If the U.S. Federal Reserve is concerned about the state of dental care in this country, you know we have a problem.
In fact, according to the Fed, we have a very big problem.
The Federal Reserve Board of Governor's Report on the Economic Well-Being of U.S. Households, released last month, contained some alarming statistics about the ability of Americans to find affordable health care -- especially dental health care.
The report -- which came almost 15 years to the day after U.S. Surgeon General David Satcher's startling assessment of oral health in America -- found that access to affordable dental care appears not to have improved much at all over the past decade and a half, especially among low-income families and people of color.
The report was the result of a survey the Fed conducted to get a handle on how many of us are experiencing economic hardships severe enough to make it difficult to make ends meet.
Thirty-two percent of those surveyed said they would have a hard time weathering a three-month period of "financial disruption" that might result from life-altering events such as the loss of a job or death of a primary breadwinner.
But job loss was not the main reason for a setback. Even with Obamacare, which enabled many of the previously uninsured to enroll in a health plan, the number one reason people cited for their financial hardship was a medical emergency.
Researchers found that dental care topped the list of the necessary medical care people said they didn't get because of the cost.
When asked if there was a time during the past 12 months when they needed to see a doctor, specialist or mental health provider, get follow-up care or a prescription filled, or get dental care, 25 percent said dental care. Coming in a distant second at 15 percent was seeing a doctor.
Because of the close connection between oral health and overall health, skipping dental care can have serious consequences. Millions of Americans wind up in the hospital every year because they waited to long to get the dental care they needed.
As the report's authors pointed out, the likelihood of foregoing care due to cost is strongly related to one's income. Of survey respondents with a household income under $40,000, close to half said they had gone without some form of care during the previous year. Even if they had health insurance, it's likely that few had dental benefits. Other researchers have estimated that as many as 140 million Americans have no dental coverage. And most people who do have dental benefits are in plans with high deductibles and low annual maximums. Most dental plans will only pay 50 percent of expensive procedures like root canals, and coverage typically is capped at $1,500 a year.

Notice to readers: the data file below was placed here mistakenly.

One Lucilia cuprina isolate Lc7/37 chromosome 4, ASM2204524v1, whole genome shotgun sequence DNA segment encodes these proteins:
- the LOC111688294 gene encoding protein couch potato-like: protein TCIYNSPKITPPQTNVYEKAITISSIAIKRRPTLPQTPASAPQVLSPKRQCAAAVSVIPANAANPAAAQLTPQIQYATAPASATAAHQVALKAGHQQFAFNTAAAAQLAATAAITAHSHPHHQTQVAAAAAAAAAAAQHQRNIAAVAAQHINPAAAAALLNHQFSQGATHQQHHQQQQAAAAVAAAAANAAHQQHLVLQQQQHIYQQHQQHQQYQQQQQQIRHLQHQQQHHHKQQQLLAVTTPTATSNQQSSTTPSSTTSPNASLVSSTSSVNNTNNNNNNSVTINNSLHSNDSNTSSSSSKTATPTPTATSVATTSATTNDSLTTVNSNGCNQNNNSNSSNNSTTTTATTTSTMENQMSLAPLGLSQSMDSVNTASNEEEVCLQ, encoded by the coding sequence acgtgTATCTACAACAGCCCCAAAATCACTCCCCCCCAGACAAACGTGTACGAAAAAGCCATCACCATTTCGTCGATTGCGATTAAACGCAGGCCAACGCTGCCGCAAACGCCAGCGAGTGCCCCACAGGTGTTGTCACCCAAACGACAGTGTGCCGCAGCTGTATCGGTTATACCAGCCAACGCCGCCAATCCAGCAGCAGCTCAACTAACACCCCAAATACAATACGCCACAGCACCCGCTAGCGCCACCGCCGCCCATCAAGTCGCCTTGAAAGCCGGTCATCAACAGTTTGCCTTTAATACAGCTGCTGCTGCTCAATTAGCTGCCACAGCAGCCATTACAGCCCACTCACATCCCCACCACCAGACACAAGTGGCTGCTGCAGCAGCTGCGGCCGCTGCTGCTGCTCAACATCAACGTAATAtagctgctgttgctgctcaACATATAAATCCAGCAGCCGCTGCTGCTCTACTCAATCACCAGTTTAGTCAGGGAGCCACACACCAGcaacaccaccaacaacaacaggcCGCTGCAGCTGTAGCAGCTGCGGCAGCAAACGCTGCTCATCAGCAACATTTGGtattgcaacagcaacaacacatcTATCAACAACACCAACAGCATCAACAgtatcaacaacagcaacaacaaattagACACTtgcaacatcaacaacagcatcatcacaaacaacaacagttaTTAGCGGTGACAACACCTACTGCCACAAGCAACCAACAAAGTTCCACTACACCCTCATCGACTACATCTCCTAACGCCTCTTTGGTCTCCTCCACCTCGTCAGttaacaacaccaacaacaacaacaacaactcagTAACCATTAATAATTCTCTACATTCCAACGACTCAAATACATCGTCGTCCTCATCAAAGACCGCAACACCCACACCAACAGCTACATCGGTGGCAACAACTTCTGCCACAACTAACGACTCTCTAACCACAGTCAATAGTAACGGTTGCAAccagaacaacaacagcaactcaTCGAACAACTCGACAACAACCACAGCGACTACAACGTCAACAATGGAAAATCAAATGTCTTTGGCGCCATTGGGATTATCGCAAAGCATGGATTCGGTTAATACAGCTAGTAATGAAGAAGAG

Sadly, in many respects, we as a nation have made little progress in addressing what Satcher referred to as a "silent epidemic."
Here's how Satcher summed it up in 2000:
"The major message of this Surgeon General's report is that oral health is essential to the general health and well-being of all Americans and can be achieved by all Americans. However, not all Americans are achieving the same degree of oral health. In spite of the safe and effective means of maintaining oral health that have benefited the majority of Americans over the past half century, many among us still experience needless pain and suffering, complications that devastate overall health and well-being, and financial and social costs that diminish the quality of life and burden American society. What amounts to 'a silent epidemic' of oral diseases is affecting our most vulnerable citizens--poor children, the elderly, and many members of racial and ethnic minority groups."
There have been some positive developments over the past 15 years. The Affordable Care Act made dental benefits available to more children, and more people are getting sealants that help prevent decay.
But consider this:
- Since 2000, the number of people living in areas where they can't easily see a dentist has climbed from 25 million to 47 million.
- The number of people seeking treatment for dental problems in hospital emergency rooms--one of the most expensive and least effective places to treat patients in pain because of bad teeth and diseased gums--nearly doubled from 1.1 million in 2000 to 2.1 million in 2010.
- Dental decay is still the number one chronic illness among children.
- More than a third of elementary school children have untreated tooth decay; the rate is twice as high for Hispanic and non-Hispanic black children and even worse for Native Americans.
- Even though more children have dental benefits, half of all kids on Medicaid did not get in to see a dentist in 2011, in large part because 80 percent of dentists nationally still do not accept Medicaid payment.
In a recent interview, Satcher noted, somewhat despairingly, that while "we have made progress, we still have some major challenges and disparities."
"We still don't have enough dentists," he said, "and there are not enough states that are willing to look at alternatives (to make up for the shortage of dentists)."
Among the alternatives Satcher believes every state should be considering: allowing "dental therapists"--similar to nurse practitioners and physician assistants--to practice, as they can now in Alaska and Minnesota and will soon in Maine.
"I do think that dental therapists can fill that gap and that dental therapists ought to have partnerships with dentists no matter how far away dentists are," he said, adding that similar arrangements have helped to expand mental health services through partnerships with primary care physicians.
"We need to find a way to make sure that everyone has access to quality oral health care," and dental therapists can and should be a part of the solution, he said.
Author's Note: This blog post is part of a series examining America's oral healthcare crisis. Be sure to read the previous post, " Why Growing Numbers of Americans Are Embarrassed to Smile."